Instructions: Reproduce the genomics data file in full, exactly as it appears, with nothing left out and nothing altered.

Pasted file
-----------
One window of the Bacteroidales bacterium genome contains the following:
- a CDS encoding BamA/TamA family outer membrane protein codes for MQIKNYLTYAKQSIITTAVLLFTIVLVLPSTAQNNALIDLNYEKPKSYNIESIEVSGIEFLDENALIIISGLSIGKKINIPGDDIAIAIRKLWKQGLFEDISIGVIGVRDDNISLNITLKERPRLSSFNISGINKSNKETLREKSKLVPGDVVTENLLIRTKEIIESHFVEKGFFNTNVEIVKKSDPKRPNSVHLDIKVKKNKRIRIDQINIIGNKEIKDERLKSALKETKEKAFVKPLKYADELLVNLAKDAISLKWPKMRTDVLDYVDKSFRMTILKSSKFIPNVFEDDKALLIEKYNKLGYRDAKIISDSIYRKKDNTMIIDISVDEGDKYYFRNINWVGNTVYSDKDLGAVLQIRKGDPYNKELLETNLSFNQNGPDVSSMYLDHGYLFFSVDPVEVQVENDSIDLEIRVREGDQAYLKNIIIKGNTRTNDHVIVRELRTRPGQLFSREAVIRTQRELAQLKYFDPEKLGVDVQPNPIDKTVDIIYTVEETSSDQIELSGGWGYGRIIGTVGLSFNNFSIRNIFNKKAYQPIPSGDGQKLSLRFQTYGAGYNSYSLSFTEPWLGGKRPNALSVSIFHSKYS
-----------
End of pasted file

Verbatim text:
One window of the Bacteroidales bacterium genome contains the following:
- a CDS encoding BamA/TamA family outer membrane protein codes for MQIKNYLTYAKQSIITTAVLLFTIVLVLPSTAQNNALIDLNYEKPKSYNIESIEVSGIEFLDENALIIISGLSIGKKINIPGDDIAIAIRKLWKQGLFEDISIGVIGVRDDNISLNITLKERPRLSSFNISGINKSNKETLREKSKLVPGDVVTENLLIRTKEIIESHFVEKGFFNTNVEIVKKSDPKRPNSVHLDIKVKKNKRIRIDQINIIGNKEIKDERLKSALKETKEKAFVKPLKYADELLVNLAKDAISLKWPKMRTDVLDYVDKSFRMTILKSSKFIPNVFEDDKALLIEKYNKLGYRDAKIISDSIYRKKDNTMIIDISVDEGDKYYFRNINWVGNTVYSDKDLGAVLQIRKGDPYNKELLETNLSFNQNGPDVSSMYLDHGYLFFSVDPVEVQVENDSIDLEIRVREGDQAYLKNIIIKGNTRTNDHVIVRELRTRPGQLFSREAVIRTQRELAQLKYFDPEKLGVDVQPNPIDKTVDIIYTVEETSSDQIELSGGWGYGRIIGTVGLSFNNFSIRNIFNKKAYQPIPSGDGQKLSLRFQTYGAGYNSYSLSFTEPWLGGKRPNALSVSIFHSKYS